by Claudine Gallacher, MA
A teenage boy reveals how early pornography exposure (at the age of nine) pulled him towards porn and shares the seven steps he used to cast porn out of his life.
When I met 16-year old Brian (not his real name), I knew I wanted to interview him. His peers would call him a people person, friendly, and helpful. After talking with him for several hours, I agree.
Porn Talk is Common in Middle School
Brian was exceptionally open with me about his personal experiences with pornography. He was exposed to pornography (in the form of scantily dressed sexualized females) at age 9. When he was 11, friends told him about Playboy, a term he quickly typed into an iPod.
At some point he realized that pornography was a “bad thing” and that it led boys to see girls as objects. Brian didn’t like how watching porn was affecting him. Still, porn had a powerful pull and he kept coming back to it for years.
“Pornography is constantly talked about in middle school,” Brian told me. “Probably every day you could walk around the lunch tables and hear boys discussing videos they had seen or telling stories about porn stars.” He emphasized that porn was new and exciting for tweens.
By high school, watching porn was so commonplace that it wasn’t talked about as much. But occasionally, Brian would hear about the experiences of friends. Brian knew a freshman boy that said he had to masturbate to porn at least twice a day or he would get the “jitters.” The boy knew he had a problem, but was afraid to tell his parents. Another friend told Brian that he had to masturbate to porn after getting home from a date where he “almost kissed a girl, but didn’t.” The sexual tension he felt seemed unbearable.
Why Kids Use Porn
“Most boys see masturbating as a great stress reliever. That’s the main reason why they do it,” Brian explained. And with porn, it’s easy. Some young men cannot imagine what boys of previous generations did without easy access to porn.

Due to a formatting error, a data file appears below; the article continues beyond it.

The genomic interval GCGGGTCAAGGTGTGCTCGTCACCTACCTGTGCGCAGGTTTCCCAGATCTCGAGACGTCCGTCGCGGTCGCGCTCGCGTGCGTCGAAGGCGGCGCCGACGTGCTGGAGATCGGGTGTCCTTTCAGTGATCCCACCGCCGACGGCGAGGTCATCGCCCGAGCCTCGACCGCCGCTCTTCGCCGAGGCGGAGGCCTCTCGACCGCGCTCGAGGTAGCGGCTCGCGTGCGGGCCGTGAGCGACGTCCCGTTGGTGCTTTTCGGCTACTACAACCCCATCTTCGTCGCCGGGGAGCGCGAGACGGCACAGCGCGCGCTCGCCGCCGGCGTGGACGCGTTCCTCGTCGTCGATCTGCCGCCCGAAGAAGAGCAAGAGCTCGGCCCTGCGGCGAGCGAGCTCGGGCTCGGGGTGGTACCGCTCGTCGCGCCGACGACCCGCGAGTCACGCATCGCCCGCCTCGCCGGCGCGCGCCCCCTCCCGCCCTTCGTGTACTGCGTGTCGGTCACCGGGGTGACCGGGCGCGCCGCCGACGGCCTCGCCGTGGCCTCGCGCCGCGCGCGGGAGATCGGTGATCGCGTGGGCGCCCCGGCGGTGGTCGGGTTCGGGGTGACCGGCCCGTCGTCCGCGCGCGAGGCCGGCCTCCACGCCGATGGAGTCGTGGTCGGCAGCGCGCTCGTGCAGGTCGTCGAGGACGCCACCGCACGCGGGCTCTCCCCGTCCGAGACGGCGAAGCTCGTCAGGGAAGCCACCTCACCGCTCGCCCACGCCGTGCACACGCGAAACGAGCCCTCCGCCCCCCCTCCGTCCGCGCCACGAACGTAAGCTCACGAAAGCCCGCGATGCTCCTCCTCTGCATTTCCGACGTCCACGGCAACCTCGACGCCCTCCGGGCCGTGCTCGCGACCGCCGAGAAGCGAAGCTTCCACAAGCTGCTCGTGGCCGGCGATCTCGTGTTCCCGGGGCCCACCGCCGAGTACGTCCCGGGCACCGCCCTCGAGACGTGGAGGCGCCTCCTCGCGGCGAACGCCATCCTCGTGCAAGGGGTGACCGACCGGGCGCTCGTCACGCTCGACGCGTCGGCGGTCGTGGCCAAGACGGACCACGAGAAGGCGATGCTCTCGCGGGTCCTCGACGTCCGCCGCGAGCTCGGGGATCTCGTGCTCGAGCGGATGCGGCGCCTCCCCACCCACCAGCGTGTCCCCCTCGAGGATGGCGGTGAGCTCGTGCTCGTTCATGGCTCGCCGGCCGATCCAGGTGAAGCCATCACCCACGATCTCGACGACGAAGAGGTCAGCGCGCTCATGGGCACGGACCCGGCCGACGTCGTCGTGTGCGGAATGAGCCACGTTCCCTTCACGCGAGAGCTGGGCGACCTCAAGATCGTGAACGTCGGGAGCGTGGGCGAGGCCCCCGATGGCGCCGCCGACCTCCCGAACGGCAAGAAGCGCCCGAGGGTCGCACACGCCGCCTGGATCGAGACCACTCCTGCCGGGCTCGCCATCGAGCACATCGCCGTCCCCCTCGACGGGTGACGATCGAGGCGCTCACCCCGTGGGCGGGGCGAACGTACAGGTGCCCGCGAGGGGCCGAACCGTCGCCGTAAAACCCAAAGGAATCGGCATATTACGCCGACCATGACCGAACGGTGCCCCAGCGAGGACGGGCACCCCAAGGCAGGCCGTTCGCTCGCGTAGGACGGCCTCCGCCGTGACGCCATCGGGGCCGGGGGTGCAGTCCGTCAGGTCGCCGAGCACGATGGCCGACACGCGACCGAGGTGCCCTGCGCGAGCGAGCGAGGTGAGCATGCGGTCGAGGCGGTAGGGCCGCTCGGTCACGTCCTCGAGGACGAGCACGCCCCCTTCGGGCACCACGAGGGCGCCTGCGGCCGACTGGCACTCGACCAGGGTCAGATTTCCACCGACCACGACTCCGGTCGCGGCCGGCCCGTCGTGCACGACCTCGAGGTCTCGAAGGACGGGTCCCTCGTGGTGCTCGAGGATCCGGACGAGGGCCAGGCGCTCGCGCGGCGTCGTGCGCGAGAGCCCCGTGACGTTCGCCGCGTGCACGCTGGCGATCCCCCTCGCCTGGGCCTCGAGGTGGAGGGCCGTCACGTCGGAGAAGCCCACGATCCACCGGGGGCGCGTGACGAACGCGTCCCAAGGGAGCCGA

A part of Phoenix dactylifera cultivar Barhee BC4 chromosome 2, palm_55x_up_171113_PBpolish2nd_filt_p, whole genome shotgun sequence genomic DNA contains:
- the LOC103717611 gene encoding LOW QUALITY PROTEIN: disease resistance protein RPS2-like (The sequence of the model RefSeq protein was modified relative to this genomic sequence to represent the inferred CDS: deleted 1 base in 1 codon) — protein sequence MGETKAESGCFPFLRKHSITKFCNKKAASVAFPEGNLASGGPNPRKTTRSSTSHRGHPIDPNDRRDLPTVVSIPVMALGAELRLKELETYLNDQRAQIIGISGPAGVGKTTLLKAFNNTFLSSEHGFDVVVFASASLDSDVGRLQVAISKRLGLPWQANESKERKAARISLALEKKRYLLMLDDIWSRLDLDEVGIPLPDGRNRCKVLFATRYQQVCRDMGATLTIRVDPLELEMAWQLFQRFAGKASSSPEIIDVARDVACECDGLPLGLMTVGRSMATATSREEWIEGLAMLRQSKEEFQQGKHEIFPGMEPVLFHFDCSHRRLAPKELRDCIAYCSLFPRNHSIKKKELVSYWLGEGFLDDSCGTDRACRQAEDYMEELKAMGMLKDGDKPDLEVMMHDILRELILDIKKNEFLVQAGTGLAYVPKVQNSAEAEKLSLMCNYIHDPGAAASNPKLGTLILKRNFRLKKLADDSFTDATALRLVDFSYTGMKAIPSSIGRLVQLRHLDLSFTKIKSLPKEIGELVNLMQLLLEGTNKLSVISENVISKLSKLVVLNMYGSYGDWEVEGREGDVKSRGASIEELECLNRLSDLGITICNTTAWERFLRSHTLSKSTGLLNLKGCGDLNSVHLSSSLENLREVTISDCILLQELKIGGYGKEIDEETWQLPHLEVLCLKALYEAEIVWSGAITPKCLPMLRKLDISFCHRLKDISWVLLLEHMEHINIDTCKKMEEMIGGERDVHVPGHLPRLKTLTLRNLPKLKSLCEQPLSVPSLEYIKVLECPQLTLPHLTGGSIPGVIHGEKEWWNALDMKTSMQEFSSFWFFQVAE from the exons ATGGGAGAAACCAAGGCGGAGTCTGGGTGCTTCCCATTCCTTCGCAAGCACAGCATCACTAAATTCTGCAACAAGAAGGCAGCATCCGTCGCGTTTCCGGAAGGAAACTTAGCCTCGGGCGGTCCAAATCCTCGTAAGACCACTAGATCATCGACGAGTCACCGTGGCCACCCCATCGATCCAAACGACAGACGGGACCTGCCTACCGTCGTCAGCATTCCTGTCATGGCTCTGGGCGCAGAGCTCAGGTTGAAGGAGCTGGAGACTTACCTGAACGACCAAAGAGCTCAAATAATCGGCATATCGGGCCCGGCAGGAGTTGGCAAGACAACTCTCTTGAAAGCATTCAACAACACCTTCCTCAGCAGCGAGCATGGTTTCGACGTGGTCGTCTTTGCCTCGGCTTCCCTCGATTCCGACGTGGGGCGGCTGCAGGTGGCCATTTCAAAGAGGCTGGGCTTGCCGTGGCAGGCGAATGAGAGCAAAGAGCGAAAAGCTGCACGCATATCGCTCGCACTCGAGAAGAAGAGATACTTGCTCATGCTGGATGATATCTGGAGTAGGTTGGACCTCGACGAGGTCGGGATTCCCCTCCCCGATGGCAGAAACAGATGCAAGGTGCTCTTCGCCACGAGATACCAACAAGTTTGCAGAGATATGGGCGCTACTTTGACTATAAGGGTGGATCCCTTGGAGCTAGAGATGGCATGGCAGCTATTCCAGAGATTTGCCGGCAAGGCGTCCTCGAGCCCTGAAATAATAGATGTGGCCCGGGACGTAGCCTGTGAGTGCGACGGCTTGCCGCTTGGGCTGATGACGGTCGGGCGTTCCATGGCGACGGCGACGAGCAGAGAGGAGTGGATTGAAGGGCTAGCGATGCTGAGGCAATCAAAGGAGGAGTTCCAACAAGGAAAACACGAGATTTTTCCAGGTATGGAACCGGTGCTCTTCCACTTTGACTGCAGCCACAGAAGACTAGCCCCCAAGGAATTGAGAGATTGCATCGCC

By the time Brian was almost 15, he decided to get off porn for good. Fortunately, Brian has a good relationship with his parents and they helped him with his goal. Within six months, Brian was able to stop using pornography.
What did Brian do?
- He sacrificed having Internet on his phone by deleting his app for the internet. His parents also utilized restrictions (protected by passwords) and disabled the Internet on the phone.
- He sacrificed watching some TV shows or movies with sexualized girls. He learned to be conscious of how the things he saw made him feel. He practiced walking out of the room and distracting himself when images initiated arousal. His parents supported him in this.
- He sacrificed his person email account. He had given this email to a pornographic site advertisement and was bombarded with inappropriate spam. He terminated this email account and now only uses the email account provided by his high school.
- He sacrificed privacy and left his bedroom door open at night.
- He learned to distract himself any time the desire to watch porn came to him. He’d ride his bike, go to a friend’s house, or find other ways to get active and around people.
- He had lengthy conversations with parents, who encouraged him, accepted him, and kept him accountable. They often asked him how he was doing with his goal to avoid porn.
- He started small. His first goal was to go one day without porn. When he made it, he tried for two. Eventually, he tried for a week, then two. If he slipped, he got back on track. Brian says, “Tell everyone the first month is by far the hardest. After a month it gets WAY easier. I had times I would wonder, ‘Why am I doing this?’ But I would fight it and remind myself I was doing it because I wanted to and I believed it would get better. It has.”
The secrets to Brian’s success?
Brian was able to make changes in his life because:
- He was humble and honest;
- He relied on others to keep him accountable;
- He was willing to make changes to his environment that limited triggers;
- He had a plan to distract himself when temptations came (like the CAN DO Plan!).
Brian told me that most teenage girls believe, like Hunger Games star Jennifer Lawrence (“…either your boyfriend is going to look at porn or he’s going to look at you”), that they have to compete with porn to maintain a boy’s attention. Though a lot of boys (and girls!) are getting hooked on porn, guys like Brian prove it doesn’t have to be that way.